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Mixed feelings…

I support Hillary Clinton, because I think she is the best person for the job. But I have to admit I’m worried. If Hillary wins the nomination, will this discourage and alienate Obama supporters. Many Obama supporters are young first-time voters. Will they be disillusioned if Obama should lose. Personally, I like both Hillary and Barack and would support just about any Democrat, as long as the Republicans lose. But if this fight between Clinton and Obama leads to a win for McCain…I don’t even want to think about it. I’m finally getting over my depression from the 2004 election, ugggg.


4 thoughts on “Mixed feelings…

  1. Joel Mayer says:

    Hi Cindy! I am “Chevalier2035” from YouTube. I appreciated your reply to my comment on your posting of the DNC dynamite ad and came to your web site. I am an Obama Alternate to the Texas Democratic Convention June 5-7, but I agree with you 100% that we must re-unite the party for the general election. I also feel it is something we are all going to have to work hard to achieve. Not only have I seen the bitter feelings in both the Clinton and Obama camps on national TV and the internet, but I experienced it first hand at our senate district convention at the end of March. My precinct delegation (7-6 Hillary after a harmonious precinct caucus) managed to maintain a feeling of unity despite the rivalry, but we were the exception at the district convention. We Democrats of good intentions need to promote harmony against the real enemy in the fall, but I admit I don’t know how we to achieve this. I congratulate Howard Dean on airing this ad now, but it needs to be played at every Democratic gathering and aired as widely as possible. I am appalled by the number of people who say in exit polls that they will vote for McCain or stay at home if their candidate is not the nominee. How can we combat this self-destructive stance held by so many Democrats?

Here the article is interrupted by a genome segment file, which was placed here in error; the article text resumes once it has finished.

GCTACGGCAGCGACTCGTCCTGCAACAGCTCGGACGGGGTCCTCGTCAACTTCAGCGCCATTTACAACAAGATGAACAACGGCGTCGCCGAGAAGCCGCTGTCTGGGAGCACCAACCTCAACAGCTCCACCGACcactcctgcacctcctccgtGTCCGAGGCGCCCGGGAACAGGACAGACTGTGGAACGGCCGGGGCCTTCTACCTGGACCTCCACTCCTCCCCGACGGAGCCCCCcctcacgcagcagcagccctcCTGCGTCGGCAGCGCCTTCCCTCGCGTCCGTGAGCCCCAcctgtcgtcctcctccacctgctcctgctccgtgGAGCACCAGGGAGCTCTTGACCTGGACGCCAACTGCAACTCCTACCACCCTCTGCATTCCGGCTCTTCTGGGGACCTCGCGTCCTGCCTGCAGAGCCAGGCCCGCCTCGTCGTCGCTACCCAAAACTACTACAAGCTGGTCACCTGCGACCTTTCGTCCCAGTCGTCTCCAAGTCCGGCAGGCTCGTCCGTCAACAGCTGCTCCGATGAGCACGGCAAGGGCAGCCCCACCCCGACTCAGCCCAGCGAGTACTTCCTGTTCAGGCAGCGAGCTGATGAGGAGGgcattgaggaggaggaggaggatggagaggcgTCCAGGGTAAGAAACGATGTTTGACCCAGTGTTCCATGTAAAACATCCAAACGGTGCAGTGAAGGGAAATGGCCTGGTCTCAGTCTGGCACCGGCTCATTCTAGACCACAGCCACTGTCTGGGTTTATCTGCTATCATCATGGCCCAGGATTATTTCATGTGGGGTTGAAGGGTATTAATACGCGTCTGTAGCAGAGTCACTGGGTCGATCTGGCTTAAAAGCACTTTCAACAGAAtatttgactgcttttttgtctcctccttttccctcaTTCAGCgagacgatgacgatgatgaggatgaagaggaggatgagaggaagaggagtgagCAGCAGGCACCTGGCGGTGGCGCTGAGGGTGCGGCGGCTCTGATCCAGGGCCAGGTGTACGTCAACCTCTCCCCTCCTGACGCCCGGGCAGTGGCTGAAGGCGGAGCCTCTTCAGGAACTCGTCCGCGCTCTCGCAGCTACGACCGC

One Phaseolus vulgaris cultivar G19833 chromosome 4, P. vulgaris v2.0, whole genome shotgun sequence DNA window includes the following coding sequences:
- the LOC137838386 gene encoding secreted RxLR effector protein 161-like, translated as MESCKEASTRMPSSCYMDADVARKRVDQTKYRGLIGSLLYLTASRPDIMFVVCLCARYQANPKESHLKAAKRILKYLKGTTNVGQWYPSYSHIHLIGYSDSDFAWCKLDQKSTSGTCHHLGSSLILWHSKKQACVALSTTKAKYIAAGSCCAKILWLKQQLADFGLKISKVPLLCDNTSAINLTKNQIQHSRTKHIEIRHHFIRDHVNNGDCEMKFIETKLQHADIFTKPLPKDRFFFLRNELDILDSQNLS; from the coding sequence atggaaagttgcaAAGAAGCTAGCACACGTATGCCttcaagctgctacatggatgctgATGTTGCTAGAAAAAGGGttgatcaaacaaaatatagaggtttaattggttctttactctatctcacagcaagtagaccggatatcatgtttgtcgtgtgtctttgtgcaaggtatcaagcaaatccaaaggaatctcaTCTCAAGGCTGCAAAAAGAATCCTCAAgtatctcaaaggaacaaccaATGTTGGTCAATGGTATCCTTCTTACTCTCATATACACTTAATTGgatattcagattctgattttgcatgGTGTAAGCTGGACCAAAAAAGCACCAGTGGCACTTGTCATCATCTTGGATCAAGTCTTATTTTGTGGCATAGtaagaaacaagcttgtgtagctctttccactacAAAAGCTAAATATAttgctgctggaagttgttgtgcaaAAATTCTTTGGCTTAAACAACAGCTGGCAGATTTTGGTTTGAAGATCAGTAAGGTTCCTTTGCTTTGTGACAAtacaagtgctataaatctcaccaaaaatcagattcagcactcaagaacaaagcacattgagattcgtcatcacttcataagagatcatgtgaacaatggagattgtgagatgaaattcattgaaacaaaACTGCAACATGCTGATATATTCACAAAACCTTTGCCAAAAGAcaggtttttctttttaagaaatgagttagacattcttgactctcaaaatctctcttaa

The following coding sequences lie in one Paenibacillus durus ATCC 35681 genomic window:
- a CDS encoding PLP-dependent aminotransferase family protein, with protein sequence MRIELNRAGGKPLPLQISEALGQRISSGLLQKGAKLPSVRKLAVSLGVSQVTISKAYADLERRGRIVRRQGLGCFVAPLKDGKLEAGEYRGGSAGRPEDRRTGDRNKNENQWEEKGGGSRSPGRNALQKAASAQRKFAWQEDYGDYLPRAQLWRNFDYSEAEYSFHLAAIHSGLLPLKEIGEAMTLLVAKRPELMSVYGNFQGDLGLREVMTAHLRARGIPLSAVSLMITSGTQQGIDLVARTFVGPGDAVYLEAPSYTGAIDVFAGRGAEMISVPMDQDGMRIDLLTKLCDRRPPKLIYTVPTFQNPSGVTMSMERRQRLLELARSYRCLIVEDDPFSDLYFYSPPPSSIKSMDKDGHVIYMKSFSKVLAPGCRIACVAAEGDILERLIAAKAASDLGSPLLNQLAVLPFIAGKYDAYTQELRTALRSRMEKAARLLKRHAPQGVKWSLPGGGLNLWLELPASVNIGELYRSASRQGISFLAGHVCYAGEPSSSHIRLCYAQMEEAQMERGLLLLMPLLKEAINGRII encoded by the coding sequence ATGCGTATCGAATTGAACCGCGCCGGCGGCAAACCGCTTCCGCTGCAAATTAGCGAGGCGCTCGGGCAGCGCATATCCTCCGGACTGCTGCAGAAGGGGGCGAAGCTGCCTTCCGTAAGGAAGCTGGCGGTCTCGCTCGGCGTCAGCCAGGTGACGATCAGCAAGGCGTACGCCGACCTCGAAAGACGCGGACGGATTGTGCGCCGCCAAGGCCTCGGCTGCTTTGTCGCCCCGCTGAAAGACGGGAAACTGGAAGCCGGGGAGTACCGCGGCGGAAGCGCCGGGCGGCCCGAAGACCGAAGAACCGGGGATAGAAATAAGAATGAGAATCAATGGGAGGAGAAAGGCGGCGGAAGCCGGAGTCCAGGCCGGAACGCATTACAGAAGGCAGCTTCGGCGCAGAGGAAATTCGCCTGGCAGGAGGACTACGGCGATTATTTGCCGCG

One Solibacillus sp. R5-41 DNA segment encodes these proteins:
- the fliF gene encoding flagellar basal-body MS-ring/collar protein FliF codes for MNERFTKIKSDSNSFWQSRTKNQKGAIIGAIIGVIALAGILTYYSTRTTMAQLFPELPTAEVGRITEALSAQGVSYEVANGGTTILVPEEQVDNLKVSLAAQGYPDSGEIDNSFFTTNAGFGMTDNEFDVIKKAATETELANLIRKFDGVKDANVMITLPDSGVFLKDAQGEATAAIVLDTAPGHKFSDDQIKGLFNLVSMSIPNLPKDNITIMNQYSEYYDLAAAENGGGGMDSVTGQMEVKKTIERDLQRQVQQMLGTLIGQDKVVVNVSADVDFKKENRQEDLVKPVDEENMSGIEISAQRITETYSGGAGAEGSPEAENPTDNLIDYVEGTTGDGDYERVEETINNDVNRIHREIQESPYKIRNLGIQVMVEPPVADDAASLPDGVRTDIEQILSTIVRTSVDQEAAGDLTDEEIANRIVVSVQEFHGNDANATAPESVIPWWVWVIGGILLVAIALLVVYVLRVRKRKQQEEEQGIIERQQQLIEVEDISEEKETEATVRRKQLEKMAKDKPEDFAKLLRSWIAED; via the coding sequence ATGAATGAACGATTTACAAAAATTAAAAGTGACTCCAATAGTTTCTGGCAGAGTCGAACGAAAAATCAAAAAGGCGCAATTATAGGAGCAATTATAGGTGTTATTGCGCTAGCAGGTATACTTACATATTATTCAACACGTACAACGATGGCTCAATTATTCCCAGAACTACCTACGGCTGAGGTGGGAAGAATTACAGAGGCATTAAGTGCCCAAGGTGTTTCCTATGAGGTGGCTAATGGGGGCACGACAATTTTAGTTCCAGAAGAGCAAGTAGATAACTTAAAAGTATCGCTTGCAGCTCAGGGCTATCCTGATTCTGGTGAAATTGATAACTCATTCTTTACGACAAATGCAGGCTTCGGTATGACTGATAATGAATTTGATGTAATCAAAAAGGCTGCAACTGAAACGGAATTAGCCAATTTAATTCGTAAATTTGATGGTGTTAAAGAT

Joel Mayer
    Precinct 2035, TX Senate District 26
    San Antonio, Texas

  2. cindy says:

    Joel, thanks for stopping by. I sure wish I had an answer for you. On the bright side, I can pretty much guarantee that here in MA a democrat will win;-) But I am worried about the rest of the country.

  3. Nephew Nick says:

    I wouldn’t know, because I’m not in touch with a very wide swath of people, but don’t you think those people who are saying, now, that they would switch their vote to McCain are really just bluffing? Do you really think they’ll take their bitterness all the way to November?

    It’s hard, because as an independent from Massachusetts whose vote has never counted and probably never will (it being inevitable that the Democratic party will always take MA), I LOVE this prolonged primary season. Finally, states like Indiana whose Democrats haven’t mattered to American politics in 40 years are getting to have their fair say. If no one is going to abolish the absurd Electoral College and nine people on the Supreme Court are going to be called in whenever the EC fails, then this is the most democratic contest we’re going to get in a long time!

    In fact, it bothers me how many people, back in the beginning, were complaining about how much of a say Iowa and those select few first bellwether states were getting. But now that *everyone* is getting a say, many of those same pundits are trying to put on the brakes, as though fair is only fair so long as the stakes aren’t really all that high. Some pundits a few weeks ago even had the nerve to demand that Hillary bow out! Which is an insult to her and to the states that haven’t voted.

    I am totally sympathetic with your worries about Democratic disunity; I assuage my own worries by holding onto the hope that in the end people will put bitterness aside and vote with their brains. Because in the meantime, if there’s one thing more important to me than seeing the Democrats win in November, it’s seeing individuals across the country finally feel integral to the electoral process. If they don’t then abuse their privilege by voting McCain out of spite, then that will be a true defeat for partisan politics — which I cannot help but celebrate.

  4. cindy says:

    I understand what you are saying about partisan politics and I agree with you in theory. But in reality, each party has a core agenda and those agenda are very differnet.


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